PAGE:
Also, in contrast to Simon is this sinful woman.  I don’t specifically know her sins, but a woman with a reputation as a sinner strongly suggests she is known as a whore.  She is a cheap tramp that Simon would never invite to his home under any circumstance.  And she barges in uninvited.  (I must say that I am a little troubled by the idea that Jesus would deign to jump through Simon’s hoops and come to his political, checklist dinner in the first place, except that being God’s Chosen and possibly knowing all things, as well as being humble enough to submit even to this humiliation, Jesus wants to use this opportunity to provide us with these contrasts for our edification and the conviction of our hearts.)  And so, perhaps riding the messianic coattails of Jesus, she shares his ticket to ride even though she has barged in, and she quietly assumes the role of host, blowing Simon’s uppity hospitality away with her humble, heartfelt HOSPITALITY!  She loved much!  

This pitiful whore’s love comes across as a big social imposition on Simon’s style, but in God’s economy, it’s right and good.  This lowly whore’s love is more real than Simon’s tolerance.  One of these is forgiven much and the other little.  

And then as so often happens in the Bible, a special revelation is shared, a special blessing, an identity disclosed, one of those moments that gives us those spiritual goosebumps that is so hard to explain comes to bear on this story at Simon’s table too.  Only, it doesn’t happen.  It become anticlimactic here in chapter 7, but will become overwhelmingly climactic in chapter 24.  

Do you see it?

In verse 48, (that’s chapter 7, verse 48, to be clear), Jesus forgives the woman’s sins.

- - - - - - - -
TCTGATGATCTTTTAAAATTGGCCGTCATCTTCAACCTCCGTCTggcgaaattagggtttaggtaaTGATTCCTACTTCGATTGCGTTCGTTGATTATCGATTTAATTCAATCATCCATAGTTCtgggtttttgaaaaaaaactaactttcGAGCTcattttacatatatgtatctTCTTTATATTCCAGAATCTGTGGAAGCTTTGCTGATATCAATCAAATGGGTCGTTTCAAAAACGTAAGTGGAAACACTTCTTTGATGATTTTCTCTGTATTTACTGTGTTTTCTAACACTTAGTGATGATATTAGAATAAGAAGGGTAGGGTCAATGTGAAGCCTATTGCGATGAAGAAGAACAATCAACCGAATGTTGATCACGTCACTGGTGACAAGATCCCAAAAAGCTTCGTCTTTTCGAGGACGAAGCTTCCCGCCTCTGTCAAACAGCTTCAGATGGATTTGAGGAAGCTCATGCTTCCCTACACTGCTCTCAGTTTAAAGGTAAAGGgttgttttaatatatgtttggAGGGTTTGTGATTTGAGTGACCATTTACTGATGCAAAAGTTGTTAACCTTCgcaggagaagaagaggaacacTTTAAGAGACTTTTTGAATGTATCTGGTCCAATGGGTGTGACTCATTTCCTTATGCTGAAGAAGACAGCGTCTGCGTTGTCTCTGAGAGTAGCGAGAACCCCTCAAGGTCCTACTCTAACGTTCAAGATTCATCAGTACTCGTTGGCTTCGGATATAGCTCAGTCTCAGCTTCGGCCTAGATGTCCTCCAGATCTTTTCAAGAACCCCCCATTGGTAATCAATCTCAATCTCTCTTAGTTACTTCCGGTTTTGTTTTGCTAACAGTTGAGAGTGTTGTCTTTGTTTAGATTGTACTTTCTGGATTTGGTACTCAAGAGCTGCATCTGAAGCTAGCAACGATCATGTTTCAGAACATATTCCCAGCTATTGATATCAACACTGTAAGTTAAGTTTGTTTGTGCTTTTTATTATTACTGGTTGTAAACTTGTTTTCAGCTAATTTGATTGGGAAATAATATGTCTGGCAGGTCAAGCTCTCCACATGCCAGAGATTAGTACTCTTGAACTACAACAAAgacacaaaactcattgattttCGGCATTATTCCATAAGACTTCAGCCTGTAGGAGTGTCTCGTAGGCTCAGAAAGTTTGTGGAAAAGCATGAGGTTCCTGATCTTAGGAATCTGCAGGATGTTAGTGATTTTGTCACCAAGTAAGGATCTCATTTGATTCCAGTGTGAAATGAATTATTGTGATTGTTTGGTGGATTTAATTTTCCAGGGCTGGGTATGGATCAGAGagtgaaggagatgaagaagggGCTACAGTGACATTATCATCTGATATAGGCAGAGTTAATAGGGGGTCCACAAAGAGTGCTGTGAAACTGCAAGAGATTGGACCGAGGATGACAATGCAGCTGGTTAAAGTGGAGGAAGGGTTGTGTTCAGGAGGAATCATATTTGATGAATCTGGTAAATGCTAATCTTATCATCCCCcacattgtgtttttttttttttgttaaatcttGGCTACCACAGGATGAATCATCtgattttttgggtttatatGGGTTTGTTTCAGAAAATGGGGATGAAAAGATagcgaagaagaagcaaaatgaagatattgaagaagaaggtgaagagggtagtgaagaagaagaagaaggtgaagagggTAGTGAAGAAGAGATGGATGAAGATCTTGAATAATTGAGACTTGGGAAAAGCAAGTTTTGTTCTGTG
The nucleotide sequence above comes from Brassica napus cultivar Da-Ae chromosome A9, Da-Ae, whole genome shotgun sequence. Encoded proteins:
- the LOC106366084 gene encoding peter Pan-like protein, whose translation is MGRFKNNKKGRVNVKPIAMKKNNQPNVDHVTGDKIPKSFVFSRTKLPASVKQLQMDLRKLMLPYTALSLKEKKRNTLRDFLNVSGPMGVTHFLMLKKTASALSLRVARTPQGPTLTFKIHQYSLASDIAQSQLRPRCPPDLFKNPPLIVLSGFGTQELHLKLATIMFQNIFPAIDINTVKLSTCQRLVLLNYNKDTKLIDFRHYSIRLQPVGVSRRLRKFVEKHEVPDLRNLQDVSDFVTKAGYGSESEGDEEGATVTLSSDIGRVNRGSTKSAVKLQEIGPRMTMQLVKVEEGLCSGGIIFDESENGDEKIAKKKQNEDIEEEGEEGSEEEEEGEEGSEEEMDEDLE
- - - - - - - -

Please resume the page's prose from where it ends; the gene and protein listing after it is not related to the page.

Oh, what a blessed moment that is!  This woman (he called her a woman as he spoke to Simon in v. 44) who has bore this reputation for her sin, a reputation which would prevent her ever being invited to an important party, is now forgiven, and that burden is no longer hers ever again.  She invited Jesus into her love, and she finds the special revelation of her forgiveness there.  But to everyone else at Simon’s table, the question becomes, “Who is this man who even forgives sins?”

They should, like the disciples at Emmaus, have their eyes opened just then, but they don’t.  And this is doubly ironic when you figure the question actually answers itself!  

It helps if you have read a little of the theological research of N.T. Wright, I think (though I am not convinced the point is lost without his work).  But the Bible always imagined that the “return from exile” would be a time of “God’s forgiveness of sin.”  Those hoping in a messiah to arise from obscurity and save God’s people would almost certainly view his work as completing Israel’s return from exile which would be both a return geographically to the Promised Land, but also freedom from foreign oppression.  That last part was still not achieved in the time of Jesus.  But a dinner party designed by a Pharisee to determine the real Messiah from all the fakes should be able to welcome this blessing too, yet apparently Simon’s was not.